This idea occurred to me while in church. Someone was speaking about how whatever is in our heart comes out of our mouth. Or who we are INSIDE will show up eventually on our OUTSIDE. I drifted into thinking about the prickly thorns on a cactus coming from the integrity of the cactus to produce those prickly thorns. Does a cactus have a thorny heart? What if the cactus was a man…would the hurtful thorns he spewed be evidence of an unsympathetic heart? A missing heart? Wouldn’t it be interesting to actually know where thoughts are drifting off to among the congregationalists at church, lol?!
I have heard that a great movie, an important book, a political strategy can come from notes jotted down on a napkin at lunch. Since strokes of ideas can come at unexpected moments, if not captured, the idea might disappear into the already flooded corridors of the brain, perhaps, to be lost. A popular place for me to have a “stroke of an idea” has been at church, sitting in the relative quiet and contemplating the cosmos. Being an artist those ideas have become scattered sketches, doodles, and drawings in my journals and engagement calendars. For years I have entertained turning those ideas into colorful visuals or stories. Last year I marked, copied, and gathered all those scattered visuals into a central binder. Then in July of 2013 I began to paint them. Because they are from my imagination the style approach is much more stylized than my regular approach to painting which is more to the impressionistic/realism side. As I painted I had such feelings of joy and peace that I knew I had stepped over the threshold of a door into full self-expression. The first one was “Holy Cow!”. The sketch was made in my journal on the day that I sold four paintings and found out I didn’t have cancer anymore. That became my annual “Yee-Haa!” Day, November 15. As others followed I needed a name for the series. “The Heart of the Conversation” was born from a conversation with my daughter, Katie, who gave me the name suggestion: “Missing The Heart of the Conversation” for the second one. How appropriate to these images which are a visual “play” on words. Visit my website http://dilleenmarsh.com/to see more of this series. Enjoy…as I am.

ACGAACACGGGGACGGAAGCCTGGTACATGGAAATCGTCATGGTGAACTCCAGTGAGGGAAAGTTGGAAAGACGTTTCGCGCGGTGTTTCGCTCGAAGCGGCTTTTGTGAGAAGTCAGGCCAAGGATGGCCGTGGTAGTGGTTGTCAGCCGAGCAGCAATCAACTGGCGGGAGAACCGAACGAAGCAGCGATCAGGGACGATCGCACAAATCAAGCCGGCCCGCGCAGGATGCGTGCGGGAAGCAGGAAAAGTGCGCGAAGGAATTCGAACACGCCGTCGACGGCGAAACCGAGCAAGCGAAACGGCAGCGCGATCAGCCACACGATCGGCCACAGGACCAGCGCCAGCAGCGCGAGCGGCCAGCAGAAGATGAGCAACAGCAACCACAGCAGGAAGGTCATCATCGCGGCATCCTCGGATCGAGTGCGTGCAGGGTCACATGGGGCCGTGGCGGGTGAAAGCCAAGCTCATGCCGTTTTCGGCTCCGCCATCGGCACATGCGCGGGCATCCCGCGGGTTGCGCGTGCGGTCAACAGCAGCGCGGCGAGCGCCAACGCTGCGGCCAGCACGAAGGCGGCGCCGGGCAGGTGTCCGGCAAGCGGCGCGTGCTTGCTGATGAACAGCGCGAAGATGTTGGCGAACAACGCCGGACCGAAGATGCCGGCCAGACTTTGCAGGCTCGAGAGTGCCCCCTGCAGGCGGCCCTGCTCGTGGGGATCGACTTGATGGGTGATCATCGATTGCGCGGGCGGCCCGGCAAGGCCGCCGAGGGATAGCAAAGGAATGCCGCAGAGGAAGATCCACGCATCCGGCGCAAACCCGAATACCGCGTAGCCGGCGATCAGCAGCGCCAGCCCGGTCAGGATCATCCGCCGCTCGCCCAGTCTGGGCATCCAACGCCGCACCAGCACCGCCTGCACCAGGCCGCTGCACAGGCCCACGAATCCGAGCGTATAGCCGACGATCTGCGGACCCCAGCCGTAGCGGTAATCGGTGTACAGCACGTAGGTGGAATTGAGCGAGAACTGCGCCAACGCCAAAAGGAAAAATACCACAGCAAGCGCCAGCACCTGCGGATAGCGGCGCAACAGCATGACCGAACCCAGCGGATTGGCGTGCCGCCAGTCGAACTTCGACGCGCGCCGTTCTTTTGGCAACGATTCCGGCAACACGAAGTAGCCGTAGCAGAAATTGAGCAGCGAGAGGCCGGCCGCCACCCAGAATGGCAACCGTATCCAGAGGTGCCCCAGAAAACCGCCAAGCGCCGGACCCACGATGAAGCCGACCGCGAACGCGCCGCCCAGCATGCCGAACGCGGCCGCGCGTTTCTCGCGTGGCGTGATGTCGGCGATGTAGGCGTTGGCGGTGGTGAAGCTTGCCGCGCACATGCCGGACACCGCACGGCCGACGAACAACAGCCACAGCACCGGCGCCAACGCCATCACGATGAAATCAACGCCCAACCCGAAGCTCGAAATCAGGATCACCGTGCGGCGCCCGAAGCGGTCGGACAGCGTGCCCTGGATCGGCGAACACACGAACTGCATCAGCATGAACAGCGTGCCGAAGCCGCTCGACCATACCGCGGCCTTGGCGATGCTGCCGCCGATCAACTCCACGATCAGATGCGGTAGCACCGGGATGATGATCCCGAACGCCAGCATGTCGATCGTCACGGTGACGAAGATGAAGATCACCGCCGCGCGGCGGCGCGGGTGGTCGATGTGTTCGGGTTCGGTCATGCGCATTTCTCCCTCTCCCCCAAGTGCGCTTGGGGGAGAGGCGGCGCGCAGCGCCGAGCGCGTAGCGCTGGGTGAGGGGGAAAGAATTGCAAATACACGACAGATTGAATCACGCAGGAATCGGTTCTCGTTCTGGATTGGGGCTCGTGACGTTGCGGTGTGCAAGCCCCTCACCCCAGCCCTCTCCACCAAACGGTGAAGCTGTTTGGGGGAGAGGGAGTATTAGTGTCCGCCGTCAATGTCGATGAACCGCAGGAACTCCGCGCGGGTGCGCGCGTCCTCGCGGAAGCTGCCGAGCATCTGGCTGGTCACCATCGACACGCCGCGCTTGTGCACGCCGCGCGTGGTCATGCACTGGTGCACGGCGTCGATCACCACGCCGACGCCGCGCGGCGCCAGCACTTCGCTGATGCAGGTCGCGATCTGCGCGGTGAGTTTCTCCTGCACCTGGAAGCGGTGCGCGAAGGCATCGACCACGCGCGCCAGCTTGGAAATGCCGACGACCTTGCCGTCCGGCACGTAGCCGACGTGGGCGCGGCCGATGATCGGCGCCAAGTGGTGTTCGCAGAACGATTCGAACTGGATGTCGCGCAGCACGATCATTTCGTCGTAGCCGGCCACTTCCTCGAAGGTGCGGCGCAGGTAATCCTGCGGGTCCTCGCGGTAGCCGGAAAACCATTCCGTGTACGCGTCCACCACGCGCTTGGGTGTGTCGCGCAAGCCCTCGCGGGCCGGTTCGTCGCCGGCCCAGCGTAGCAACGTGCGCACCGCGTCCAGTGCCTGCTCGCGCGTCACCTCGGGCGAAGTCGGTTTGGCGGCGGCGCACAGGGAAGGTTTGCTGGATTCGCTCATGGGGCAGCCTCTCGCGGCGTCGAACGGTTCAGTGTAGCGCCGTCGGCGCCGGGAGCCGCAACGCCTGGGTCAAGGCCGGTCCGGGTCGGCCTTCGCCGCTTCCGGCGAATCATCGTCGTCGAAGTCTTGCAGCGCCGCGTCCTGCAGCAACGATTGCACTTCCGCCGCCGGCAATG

Supplies: 8 1/2 x 11 inch black cardstock, pastel, chalk, or prismacolor pencils, origami paper, tape, and glue.
1. Use the black cardstock as your base. Colors really “pop” on a black background. Cardstock is stiff enough to survive the art-making process and still be hangable on the refrigerator door.
2. Roll a piece of origami paper into a tube and tape it closed. If it is hard for some fingers to roll the paper, roll it around a pencil to help you get started. This tube of paper is the main “line” of your art.
3. Glue the tube of origami paper onto the black cardstock in the position you want it-straight, bent, or flattened. We just used simple Elmer’s glue. Glue sticks are not strong enough to hold the “line” to the cardstock.
4. Use pastel pencils, chalk, or prismacolor pencils to color in the rest of your design. (Markers will not show up on black very well.)
5. This project could be done on white paper with any art supplies you have on hand. The concept is to see how “line” is used in art and “What Does A Line Inspire?”